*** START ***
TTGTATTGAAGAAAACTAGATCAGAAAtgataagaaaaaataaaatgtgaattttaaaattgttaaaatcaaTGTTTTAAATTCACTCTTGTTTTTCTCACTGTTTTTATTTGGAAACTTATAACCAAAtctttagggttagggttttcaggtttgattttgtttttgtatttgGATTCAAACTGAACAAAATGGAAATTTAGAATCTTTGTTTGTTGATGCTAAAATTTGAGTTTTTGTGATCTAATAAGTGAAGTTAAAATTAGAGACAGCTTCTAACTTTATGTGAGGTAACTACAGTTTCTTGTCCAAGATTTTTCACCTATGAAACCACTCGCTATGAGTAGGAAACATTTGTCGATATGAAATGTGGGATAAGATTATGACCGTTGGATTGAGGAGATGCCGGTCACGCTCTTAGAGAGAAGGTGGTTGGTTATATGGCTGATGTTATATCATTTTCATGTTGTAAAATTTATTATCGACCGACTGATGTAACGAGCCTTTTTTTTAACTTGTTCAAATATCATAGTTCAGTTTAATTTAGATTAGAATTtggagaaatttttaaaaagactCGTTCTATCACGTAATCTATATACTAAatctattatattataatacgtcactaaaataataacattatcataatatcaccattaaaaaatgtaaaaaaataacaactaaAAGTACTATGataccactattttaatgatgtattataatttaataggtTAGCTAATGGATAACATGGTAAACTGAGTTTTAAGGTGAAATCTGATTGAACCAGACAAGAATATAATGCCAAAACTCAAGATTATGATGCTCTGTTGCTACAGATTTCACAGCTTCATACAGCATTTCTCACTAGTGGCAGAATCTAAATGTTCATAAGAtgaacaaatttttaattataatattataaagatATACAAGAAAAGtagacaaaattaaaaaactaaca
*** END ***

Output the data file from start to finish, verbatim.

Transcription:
TTGTATTGAAGAAAACTAGATCAGAAAtgataagaaaaaataaaatgtgaattttaaaattgttaaaatcaaTGTTTTAAATTCACTCTTGTTTTTCTCACTGTTTTTATTTGGAAACTTATAACCAAAtctttagggttagggttttcaggtttgattttgtttttgtatttgGATTCAAACTGAACAAAATGGAAATTTAGAATCTTTGTTTGTTGATGCTAAAATTTGAGTTTTTGTGATCTAATAAGTGAAGTTAAAATTAGAGACAGCTTCTAACTTTATGTGAGGTAACTACAGTTTCTTGTCCAAGATTTTTCACCTATGAAACCACTCGCTATGAGTAGGAAACATTTGTCGATATGAAATGTGGGATAAGATTATGACCGTTGGATTGAGGAGATGCCGGTCACGCTCTTAGAGAGAAGGTGGTTGGTTATATGGCTGATGTTATATCATTTTCATGTTGTAAAATTTATTATCGACCGACTGATGTAACGAGCCTTTTTTTTAACTTGTTCAAATATCATAGTTCAGTTTAATTTAGATTAGAATTtggagaaatttttaaaaagactCGTTCTATCACGTAATCTATATACTAAatctattatattataatacgtcactaaaataataacattatcataatatcaccattaaaaaatgtaaaaaaataacaactaaAAGTACTATGataccactattttaatgatgtattataatttaataggtTAGCTAATGGATAACATGGTAAACTGAGTTTTAAGGTGAAATCTGATTGAACCAGACAAGAATATAATGCCAAAACTCAAGATTATGATGCTCTGTTGCTACAGATTTCACAGCTTCATACAGCATTTCTCACTAGTGGCAGAATCTAAATGTTCATAAGAtgaacaaatttttaattataatattataaagatATACAAGAAAAGtagacaaaattaaaaaactaaca